Hail on a car roof. Credit: Ben R

Stereoscopic views of severe convection over Nebraska

8 June 2020, 22:31 UTC-9 June 2020 03:56 UTC

Hail on a car roof. Credit: Ben R
Hail on a car roof. Credit: Ben R

GOES-16 and GOES-17 mesoscale domain areas focus on convective development over Nebraska.

Last Updated

08 December 2022

Published on

24 March 2021

By Jochen Kerkmann (EUMETSAT), Scott Lindstrom (CIMSS), Dan Lindsey (CIRA)

On 8 June 2020, strong convection developed over central Nebraska, a very rural area, late in the afternoon. Storm Prediction Center (SPC) storm reports included several tornadoes, large hail up to 10.6cm (4.25in), and strong wind gusts. The first hail (1.5 inches) was reported at 23:32 UTC, the first tornado was observed just 15 minutes later, at 23:47 UTC.

The storms developed ahead of a pronounced upper-level trough over the Rockies, in an environment of strong shear and moderate upper-level south-westerly flow (see Figure 1 and 00:00 UTC radiosounding from North Platte (Nebraska). Credit: University of Wyoming).

GOES-16 Airmass 8 June 2020
Figure 1: GOES-16 Airmass RGB, 9 June 00:00 UTC, with ECMWF geopotential 500hPa overlaid. Credit: EUMeTrain

Clouds from Tropical Storm Cristobal can be seen over the south (Missouri, Arkansas); clouds from the upper-level trough are seen over Wyoming (Figure 2). In addition, a pronounced dryline (north-south oriented) separated dry air in the west from moist air (TPW values of 40mm and more) in the east. Convective initiation occurred over central Nebraska, in an area of marked humidity (darker blue area in the 24h-Microphysics RGB).

GOES-16 24hr microphysics 8 June 2020
Figure 2: GOES-16 24h Microphysics RGB, 8 June 23:00 UTC

An overview of the explosive convective outbreak over Nebraska is given in Figure 3, which shows the animation of the 'clean' window band IR10.3. Numerous convective storms can be identified, some of them moving upstream against the upper-level flow (so-called backbuilding storms).

Figure 3: GOES-16 IR10.3 band, 8 June 22:31 UTC-9 June 03:56 UTC, five-minute time steps.

Mesoscale domains from both GOES-16 and GOES-17, viewed the developing convection, enabling fine spatial and temporal-scale stereo viewing of the convection. Search for past Mesoscale domain sectors or see locations in the past year.

A two-panel comparison of GOES-17 and GOES-16 visible images (VIS0.6) during the period 23:11-00:48 UTC is shown below (Figure 4).

Figure 4: Side-by-side animations of GOES-17 (left) and GOES-16 (right) VIS0.6 band, 8 June 23:11 UTC-9 June 00:48 UTC, one-minute time steps. Credit: CIRA

The images are displayed in the native projection of each satellite. While GOES-16 gives a better view (more contrast) of upper level features like overshooting tops and above-anvil cirrus plumes (AACP), GOES-17 sees lower level features and cloud development under the anvil, i.e. the western flanks of the storms. Having both views, one could create a 3D animation using, for example, the so-called anaglyph technique (which requires viewing glasses, not shown here).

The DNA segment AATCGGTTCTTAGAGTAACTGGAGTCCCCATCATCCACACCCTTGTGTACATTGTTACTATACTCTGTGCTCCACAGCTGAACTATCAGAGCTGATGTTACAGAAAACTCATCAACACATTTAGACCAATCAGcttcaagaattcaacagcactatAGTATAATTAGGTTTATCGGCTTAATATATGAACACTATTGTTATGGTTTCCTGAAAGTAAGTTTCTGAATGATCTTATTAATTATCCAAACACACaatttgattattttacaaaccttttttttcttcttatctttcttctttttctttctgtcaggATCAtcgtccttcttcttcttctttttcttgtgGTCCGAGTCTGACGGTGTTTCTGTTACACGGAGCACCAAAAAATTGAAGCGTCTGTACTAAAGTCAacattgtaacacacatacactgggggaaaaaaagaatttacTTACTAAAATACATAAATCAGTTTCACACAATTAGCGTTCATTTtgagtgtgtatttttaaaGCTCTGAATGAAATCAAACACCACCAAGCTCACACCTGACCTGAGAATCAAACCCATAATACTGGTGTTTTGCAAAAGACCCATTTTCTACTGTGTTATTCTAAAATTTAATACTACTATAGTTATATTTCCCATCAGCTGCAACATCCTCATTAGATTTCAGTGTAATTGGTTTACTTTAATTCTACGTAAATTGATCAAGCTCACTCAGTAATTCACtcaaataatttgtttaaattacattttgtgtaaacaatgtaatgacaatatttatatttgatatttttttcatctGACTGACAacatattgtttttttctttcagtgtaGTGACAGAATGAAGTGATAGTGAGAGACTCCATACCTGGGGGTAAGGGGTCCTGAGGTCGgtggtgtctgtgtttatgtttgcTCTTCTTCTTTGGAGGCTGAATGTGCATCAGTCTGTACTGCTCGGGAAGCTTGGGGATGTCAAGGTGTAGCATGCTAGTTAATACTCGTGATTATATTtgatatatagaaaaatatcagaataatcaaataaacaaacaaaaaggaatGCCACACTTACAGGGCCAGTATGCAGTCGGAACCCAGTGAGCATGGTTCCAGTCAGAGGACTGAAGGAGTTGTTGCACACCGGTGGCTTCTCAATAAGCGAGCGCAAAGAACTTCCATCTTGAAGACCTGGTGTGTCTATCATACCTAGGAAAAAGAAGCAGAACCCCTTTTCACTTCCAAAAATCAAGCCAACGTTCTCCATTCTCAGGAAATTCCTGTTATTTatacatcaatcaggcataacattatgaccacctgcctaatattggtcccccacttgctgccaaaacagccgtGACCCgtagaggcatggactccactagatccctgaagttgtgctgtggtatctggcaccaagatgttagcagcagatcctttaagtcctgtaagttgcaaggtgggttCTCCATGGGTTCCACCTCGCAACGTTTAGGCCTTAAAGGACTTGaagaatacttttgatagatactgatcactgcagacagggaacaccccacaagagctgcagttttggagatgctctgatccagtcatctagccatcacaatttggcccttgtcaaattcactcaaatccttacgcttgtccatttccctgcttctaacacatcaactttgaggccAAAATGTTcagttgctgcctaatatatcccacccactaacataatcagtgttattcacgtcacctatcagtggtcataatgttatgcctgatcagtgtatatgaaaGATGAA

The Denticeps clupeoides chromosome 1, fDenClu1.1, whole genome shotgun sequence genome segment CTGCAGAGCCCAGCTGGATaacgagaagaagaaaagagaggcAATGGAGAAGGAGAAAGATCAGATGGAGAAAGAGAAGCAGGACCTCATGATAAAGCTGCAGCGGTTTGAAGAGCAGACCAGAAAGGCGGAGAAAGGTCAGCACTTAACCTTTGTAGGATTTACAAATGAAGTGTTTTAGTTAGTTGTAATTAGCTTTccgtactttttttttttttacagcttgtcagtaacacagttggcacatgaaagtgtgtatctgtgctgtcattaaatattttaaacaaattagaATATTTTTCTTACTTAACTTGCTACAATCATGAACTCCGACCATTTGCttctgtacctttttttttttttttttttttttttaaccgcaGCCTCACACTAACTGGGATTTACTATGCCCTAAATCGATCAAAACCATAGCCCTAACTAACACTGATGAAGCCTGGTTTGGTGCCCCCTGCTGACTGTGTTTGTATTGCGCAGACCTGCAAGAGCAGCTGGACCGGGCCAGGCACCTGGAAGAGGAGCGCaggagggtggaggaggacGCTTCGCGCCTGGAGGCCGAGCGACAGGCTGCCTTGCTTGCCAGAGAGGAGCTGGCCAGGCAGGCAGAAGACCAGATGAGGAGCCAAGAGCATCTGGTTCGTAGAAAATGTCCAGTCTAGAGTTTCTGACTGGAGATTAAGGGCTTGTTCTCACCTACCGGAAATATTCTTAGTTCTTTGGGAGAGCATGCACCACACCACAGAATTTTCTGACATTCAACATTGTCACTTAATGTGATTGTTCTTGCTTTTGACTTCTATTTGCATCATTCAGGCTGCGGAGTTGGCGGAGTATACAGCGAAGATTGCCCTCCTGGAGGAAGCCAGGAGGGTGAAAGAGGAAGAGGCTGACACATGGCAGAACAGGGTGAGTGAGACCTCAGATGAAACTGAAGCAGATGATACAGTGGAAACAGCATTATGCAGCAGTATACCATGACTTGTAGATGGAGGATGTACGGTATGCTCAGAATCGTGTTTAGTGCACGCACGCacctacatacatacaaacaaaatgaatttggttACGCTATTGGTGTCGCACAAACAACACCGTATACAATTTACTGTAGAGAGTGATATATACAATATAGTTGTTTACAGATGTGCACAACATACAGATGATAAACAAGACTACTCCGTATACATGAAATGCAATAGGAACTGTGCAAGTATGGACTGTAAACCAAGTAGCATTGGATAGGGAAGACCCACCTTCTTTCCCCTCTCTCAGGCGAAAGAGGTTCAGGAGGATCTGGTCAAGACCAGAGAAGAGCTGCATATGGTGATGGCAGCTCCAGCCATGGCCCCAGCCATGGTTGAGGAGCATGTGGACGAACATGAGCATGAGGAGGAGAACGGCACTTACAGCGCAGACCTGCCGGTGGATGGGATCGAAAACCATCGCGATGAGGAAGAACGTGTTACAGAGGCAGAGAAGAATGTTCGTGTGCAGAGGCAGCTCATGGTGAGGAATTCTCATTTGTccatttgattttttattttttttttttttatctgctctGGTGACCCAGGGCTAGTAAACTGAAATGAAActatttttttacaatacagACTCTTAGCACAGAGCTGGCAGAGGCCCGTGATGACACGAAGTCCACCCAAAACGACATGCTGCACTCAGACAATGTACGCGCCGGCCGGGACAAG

Figure 5 shows a side-by-side view of the colour-enhanced IR10.3 band and the Convection RGB, for the first 1.5 hours of the storm development (time given in the upper right corner).

Figure 5: Side-by-side animations of GOES -16 IR10.3 band (left) and Convection RGB (right), 8 June 22:31-23:56 UTC, five-minute time steps

Three major storms can be seen developing on a line (probably a convergence line, see Figure 6). Each storm exhibits distinct overshooting tops with top temperatures below -70°C and very narrow cold U signatures (not very visible).

The Convection RGB shows a number of yellow features (see Figure 7), which could indicate small ice particles. However, when comparing the Convection RGB to the IR10.3 image the yellow dots strongly correlate with the coldest parts of the CBs. Thus, in this case, the yellow colour is mainly due to very cold tops and not to small ice particles.

Figure 6
Figure 6: GOES-16 IR10.3 band, 8 June 23:56 UTC
Figure 7
Figure 7: GOES-16 Convection RGB 8 June 23:56 UTC

To confirm the absence of small ice, we looked at the IR3.9 animation (Figure 8), where the storms appeared in white to light grey colours, which indicates low IR3.9 reflectivities due to large ice particles.

Figure 8: GOES-16 IR3.9, 8 June 22:31-23:56 UTC

In summary, from the VIS0.6, IR3.9, IR10.3 and Convection RGB loops the following timeline of satellite signals can be drawn: -

  1. First small ice N/A (no small ice observed)
  2. First very cold overshooting top at 23.41 UTC
  3. First plume (AACP) at 23:41 UTC
  4. First weak cold U at 23.51 UTC

Given that the first clear signal of overshooting tops was at 23:41 UTC, nine minutes after the first hail report, there was no warning lead time. The extremely rapid development from convective initiation to the first occurrence of hail/tornado made this case very difficult to nowcast.


Additional content

Stereoscopic views of severe convection over Nebraska (CIMSS Blog)